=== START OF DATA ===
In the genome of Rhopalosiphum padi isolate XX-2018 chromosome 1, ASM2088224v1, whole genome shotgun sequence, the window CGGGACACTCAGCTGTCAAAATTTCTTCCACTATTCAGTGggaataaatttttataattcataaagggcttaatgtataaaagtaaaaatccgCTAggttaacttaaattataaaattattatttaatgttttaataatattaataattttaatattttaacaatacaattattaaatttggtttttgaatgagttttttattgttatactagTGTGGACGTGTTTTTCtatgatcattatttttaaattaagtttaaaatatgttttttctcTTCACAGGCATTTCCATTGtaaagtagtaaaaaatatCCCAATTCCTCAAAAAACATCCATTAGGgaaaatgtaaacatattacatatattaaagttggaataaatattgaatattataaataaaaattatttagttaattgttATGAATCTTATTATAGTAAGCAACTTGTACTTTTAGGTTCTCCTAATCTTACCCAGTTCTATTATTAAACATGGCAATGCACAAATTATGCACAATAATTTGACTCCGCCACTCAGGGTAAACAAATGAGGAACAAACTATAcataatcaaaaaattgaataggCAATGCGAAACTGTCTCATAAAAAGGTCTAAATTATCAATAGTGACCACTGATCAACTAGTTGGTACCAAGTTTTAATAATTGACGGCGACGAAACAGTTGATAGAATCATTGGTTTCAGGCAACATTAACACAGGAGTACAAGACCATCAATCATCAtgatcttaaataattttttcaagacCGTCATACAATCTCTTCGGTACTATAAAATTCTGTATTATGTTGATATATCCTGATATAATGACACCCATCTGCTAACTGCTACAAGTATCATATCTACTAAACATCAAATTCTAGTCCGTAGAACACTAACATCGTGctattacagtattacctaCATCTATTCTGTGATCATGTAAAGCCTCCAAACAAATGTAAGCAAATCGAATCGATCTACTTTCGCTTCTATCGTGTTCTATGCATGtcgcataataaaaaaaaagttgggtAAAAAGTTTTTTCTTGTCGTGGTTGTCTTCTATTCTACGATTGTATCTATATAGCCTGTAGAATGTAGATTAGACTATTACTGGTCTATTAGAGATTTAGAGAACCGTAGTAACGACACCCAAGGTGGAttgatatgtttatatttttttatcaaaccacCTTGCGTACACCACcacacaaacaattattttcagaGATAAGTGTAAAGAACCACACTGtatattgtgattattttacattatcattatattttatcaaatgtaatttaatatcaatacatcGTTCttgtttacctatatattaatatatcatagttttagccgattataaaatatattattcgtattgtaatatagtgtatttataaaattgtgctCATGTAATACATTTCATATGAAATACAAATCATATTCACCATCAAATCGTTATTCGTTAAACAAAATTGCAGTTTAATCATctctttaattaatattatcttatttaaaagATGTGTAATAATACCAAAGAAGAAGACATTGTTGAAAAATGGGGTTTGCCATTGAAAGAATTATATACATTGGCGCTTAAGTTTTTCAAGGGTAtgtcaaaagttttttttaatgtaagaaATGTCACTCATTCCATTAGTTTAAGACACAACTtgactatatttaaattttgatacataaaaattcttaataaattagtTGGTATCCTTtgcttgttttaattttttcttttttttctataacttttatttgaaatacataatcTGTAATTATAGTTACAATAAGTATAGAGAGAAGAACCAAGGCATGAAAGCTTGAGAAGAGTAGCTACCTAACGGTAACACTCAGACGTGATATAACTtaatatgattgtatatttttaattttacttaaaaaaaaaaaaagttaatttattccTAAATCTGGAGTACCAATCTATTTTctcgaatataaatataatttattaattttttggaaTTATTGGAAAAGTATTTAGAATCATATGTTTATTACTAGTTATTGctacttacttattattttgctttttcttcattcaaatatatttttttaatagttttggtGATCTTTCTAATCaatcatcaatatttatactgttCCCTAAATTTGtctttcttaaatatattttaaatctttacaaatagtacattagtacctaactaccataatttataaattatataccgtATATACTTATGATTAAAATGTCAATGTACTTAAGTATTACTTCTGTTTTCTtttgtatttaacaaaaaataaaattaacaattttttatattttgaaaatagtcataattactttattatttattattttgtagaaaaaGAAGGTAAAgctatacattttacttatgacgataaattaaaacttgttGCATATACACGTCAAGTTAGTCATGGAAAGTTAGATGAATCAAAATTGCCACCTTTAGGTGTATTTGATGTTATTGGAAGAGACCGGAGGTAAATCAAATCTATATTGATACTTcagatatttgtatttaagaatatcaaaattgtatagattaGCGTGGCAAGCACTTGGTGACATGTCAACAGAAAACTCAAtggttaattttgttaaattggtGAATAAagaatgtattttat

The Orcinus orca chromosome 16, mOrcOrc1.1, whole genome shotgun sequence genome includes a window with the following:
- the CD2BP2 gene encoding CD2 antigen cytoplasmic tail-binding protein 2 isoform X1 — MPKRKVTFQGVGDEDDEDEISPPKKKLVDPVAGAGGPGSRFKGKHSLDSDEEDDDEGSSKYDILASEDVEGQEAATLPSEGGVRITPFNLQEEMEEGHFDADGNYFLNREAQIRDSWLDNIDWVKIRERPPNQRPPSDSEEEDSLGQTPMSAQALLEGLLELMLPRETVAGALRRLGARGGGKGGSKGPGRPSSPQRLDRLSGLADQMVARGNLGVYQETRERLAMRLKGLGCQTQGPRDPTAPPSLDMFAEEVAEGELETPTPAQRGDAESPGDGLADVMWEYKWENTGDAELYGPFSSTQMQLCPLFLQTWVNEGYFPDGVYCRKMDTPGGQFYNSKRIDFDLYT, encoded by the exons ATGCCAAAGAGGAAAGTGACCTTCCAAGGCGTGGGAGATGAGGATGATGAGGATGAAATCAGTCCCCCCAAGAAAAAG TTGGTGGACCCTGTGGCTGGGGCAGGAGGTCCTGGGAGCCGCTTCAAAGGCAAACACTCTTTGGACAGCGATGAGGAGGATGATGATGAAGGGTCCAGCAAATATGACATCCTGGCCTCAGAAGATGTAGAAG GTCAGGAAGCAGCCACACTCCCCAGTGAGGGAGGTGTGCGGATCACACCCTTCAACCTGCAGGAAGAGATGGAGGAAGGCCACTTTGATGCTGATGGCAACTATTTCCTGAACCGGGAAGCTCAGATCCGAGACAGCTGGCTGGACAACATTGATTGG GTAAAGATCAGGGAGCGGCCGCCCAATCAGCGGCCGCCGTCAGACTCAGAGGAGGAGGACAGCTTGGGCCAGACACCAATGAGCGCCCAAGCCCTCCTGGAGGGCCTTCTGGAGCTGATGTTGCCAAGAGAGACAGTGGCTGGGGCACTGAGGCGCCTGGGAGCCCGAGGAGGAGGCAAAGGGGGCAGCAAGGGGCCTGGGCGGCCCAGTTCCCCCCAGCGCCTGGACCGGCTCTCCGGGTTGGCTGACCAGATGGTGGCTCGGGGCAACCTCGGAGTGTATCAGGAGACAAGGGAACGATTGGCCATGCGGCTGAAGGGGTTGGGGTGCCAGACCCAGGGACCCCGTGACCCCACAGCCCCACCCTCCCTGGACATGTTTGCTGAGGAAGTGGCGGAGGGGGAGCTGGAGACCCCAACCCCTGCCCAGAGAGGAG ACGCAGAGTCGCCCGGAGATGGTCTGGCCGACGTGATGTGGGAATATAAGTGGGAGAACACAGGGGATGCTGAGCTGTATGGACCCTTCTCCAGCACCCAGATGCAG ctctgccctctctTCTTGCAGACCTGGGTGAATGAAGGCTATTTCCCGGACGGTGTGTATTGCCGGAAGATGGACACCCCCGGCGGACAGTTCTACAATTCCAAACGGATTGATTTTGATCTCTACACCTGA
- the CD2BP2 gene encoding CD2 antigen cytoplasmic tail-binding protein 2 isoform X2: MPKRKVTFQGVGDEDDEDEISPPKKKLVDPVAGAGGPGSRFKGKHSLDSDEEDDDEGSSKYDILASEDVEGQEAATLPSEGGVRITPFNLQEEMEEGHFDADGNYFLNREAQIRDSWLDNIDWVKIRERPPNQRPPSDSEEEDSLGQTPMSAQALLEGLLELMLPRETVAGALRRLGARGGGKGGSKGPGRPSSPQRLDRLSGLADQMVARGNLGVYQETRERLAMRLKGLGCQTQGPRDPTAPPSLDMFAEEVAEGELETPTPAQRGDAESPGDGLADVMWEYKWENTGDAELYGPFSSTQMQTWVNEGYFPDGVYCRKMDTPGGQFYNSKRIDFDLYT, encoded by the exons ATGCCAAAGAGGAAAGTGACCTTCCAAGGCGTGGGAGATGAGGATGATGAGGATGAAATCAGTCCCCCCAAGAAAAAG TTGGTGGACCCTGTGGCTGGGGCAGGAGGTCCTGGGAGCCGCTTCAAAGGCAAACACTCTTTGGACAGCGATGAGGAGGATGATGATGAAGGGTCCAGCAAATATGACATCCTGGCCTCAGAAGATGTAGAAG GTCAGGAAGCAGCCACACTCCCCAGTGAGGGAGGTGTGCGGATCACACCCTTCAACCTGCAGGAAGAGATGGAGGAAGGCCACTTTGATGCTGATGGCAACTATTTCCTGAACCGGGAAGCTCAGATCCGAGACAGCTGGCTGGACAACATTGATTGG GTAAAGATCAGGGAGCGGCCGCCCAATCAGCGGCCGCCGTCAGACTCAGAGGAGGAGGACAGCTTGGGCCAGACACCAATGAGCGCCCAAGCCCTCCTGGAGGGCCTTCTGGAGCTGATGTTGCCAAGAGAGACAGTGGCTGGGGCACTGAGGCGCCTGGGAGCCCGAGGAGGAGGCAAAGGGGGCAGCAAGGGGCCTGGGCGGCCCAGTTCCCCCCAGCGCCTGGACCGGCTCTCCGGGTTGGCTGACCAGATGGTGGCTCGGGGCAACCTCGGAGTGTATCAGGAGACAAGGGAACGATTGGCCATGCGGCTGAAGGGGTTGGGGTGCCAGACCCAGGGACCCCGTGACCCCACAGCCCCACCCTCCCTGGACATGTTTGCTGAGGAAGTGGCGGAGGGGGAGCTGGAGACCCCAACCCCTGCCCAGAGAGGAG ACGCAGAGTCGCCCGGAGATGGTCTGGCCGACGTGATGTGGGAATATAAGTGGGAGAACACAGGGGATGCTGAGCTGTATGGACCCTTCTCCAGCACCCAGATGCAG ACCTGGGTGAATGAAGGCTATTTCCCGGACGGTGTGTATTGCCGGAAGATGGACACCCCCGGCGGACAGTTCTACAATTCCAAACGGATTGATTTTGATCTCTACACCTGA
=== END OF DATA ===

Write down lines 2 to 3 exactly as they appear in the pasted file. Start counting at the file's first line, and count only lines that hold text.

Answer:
The Orcinus orca chromosome 16, mOrcOrc1.1, whole genome shotgun sequence genome includes a window with the following:
- the CD2BP2 gene encoding CD2 antigen cytoplasmic tail-binding protein 2 isoform X1 — MPKRKVTFQGVGDEDDEDEISPPKKKLVDPVAGAGGPGSRFKGKHSLDSDEEDDDEGSSKYDILASEDVEGQEAATLPSEGGVRITPFNLQEEMEEGHFDADGNYFLNREAQIRDSWLDNIDWVKIRERPPNQRPPSDSEEEDSLGQTPMSAQALLEGLLELMLPRETVAGALRRLGARGGGKGGSKGPGRPSSPQRLDRLSGLADQMVARGNLGVYQETRERLAMRLKGLGCQTQGPRDPTAPPSLDMFAEEVAEGELETPTPAQRGDAESPGDGLADVMWEYKWENTGDAELYGPFSSTQMQLCPLFLQTWVNEGYFPDGVYCRKMDTPGGQFYNSKRIDFDLYT, encoded by the exons ATGCCAAAGAGGAAAGTGACCTTCCAAGGCGTGGGAGATGAGGATGATGAGGATGAAATCAGTCCCCCCAAGAAAAAG TTGGTGGACCCTGTGGCTGGGGCAGGAGGTCCTGGGAGCCGCTTCAAAGGCAAACACTCTTTGGACAGCGATGAGGAGGATGATGATGAAGGGTCCAGCAAATATGACATCCTGGCCTCAGAAGATGTAGAAG GTCAGGAAGCAGCCACACTCCCCAGTGAGGGAGGTGTGCGGATCACACCCTTCAACCTGCAGGAAGAGATGGAGGAAGGCCACTTTGATGCTGATGGCAACTATTTCCTGAACCGGGAAGCTCAGATCCGAGACAGCTGGCTGGACAACATTGATTGG GTAAAGATCAGGGAGCGGCCGCCCAATCAGCGGCCGCCGTCAGACTCAGAGGAGGAGGACAGCTTGGGCCAGACACCAATGAGCGCCCAAGCCCTCCTGGAGGGCCTTCTGGAGCTGATGTTGCCAAGAGAGACAGTGGCTGGGGCACTGAGGCGCCTGGGAGCCCGAGGAGGAGGCAAAGGGGGCAGCAAGGGGCCTGGGCGGCCCAGTTCCCCCCAGCGCCTGGACCGGCTCTCCGGGTTGGCTGACCAGATGGTGGCTCGGGGCAACCTCGGAGTGTATCAGGAGACAAGGGAACGATTGGCCATGCGGCTGAAGGGGTTGGGGTGCCAGACCCAGGGACCCCGTGACCCCACAGCCCCACCCTCCCTGGACATGTTTGCTGAGGAAGTGGCGGAGGGGGAGCTGGAGACCCCAACCCCTGCCCAGAGAGGAG ACGCAGAGTCGCCCGGAGATGGTCTGGCCGACGTGATGTGGGAATATAAGTGGGAGAACACAGGGGATGCTGAGCTGTATGGACCCTTCTCCAGCACCCAGATGCAG ctctgccctctctTCTTGCAGACCTGGGTGAATGAAGGCTATTTCCCGGACGGTGTGTATTGCCGGAAGATGGACACCCCCGGCGGACAGTTCTACAATTCCAAACGGATTGATTTTGATCTCTACACCTGA